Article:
Skip Sauer of Clemson University and EconTalk's Russ Roberts discuss the economics of Michael Lewis's Moneyball. Michael Lewis claims that the Oakland Athletics [A's] found an undervalued asset--the ability of a baseball player to draw a walk--and used that insight to succeed while spending less money than their rivals. Is it true? Drawing on Sauer's research, Sauer and Roberts try and answer the question and lots of others along the way. How competitive is the baseball industry? Why do some baseball skills get more attention than others? How important is defensive ability? Along the way you'll learn why Kevin Youkilis is a better lead-off hitter than you think and some of the peculiar incentives facing baseball teams and owners.
On-base percentage defined. Avoiding making an out, Lewis's hypothesis that walks were undervalued in bidding on players till the Oakland A's exploited it.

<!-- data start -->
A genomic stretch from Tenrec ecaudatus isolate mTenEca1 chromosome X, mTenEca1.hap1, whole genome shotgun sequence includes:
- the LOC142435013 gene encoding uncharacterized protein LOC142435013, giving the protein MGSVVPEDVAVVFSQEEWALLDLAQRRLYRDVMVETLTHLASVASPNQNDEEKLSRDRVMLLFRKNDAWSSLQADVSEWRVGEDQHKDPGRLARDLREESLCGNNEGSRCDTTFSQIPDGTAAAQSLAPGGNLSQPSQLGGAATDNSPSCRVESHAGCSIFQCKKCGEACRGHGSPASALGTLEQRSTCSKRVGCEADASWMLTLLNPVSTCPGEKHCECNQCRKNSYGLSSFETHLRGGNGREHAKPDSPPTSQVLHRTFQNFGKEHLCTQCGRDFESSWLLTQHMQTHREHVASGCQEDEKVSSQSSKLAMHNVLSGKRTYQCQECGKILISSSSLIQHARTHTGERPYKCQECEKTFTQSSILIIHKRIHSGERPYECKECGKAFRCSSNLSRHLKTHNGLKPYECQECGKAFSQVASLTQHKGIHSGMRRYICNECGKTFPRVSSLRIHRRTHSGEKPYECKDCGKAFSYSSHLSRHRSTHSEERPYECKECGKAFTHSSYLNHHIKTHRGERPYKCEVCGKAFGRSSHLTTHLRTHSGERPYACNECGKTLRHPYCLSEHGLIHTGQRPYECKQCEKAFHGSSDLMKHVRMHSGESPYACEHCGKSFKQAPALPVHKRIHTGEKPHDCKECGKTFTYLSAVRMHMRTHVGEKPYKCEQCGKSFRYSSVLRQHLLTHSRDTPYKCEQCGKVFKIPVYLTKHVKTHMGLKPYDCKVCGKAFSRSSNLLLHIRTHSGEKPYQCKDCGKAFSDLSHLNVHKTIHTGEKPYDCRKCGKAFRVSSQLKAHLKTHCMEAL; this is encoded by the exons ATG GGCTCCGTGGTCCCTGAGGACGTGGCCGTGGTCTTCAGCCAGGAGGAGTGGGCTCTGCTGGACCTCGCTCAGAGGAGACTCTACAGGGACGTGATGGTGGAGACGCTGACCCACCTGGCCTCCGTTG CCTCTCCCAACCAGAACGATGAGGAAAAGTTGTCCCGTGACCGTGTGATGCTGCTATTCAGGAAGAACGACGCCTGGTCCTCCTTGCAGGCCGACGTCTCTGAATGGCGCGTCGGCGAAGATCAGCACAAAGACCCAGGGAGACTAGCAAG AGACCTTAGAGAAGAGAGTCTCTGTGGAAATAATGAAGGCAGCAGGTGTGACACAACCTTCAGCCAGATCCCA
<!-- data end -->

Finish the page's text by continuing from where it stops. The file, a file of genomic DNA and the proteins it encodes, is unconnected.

Billy Beane reveals trade secrets
Statistics vs. the wisdom and instinct of scouts
Alternatives: Are the Oakland A's just trying to put together a "good-enough team" to satisfy their clientele, rather than consciously hiring partly based on on-base-percentages or walks? Or, a third hypothesis: Are they just stupid?
Fan awareness of the controversies and new statistics as a factor
Is baseball competitive?
Critique of on-base %-age by Steve Levitt
Pitching, fielding, other stats
In passing, Sauer alluded to a quote from Yogi Berra. The quote is: "Baseball is 90% mental, the other half is physical." More Berra quotes
Mailbag (Time mark 54:01)
In the podcast Economics of Religion Larry Iannaccone discusses the theory that state-sponsored religion should have the weakest adherents. This seems to work with countries like Sweden, but what about countries like Iran?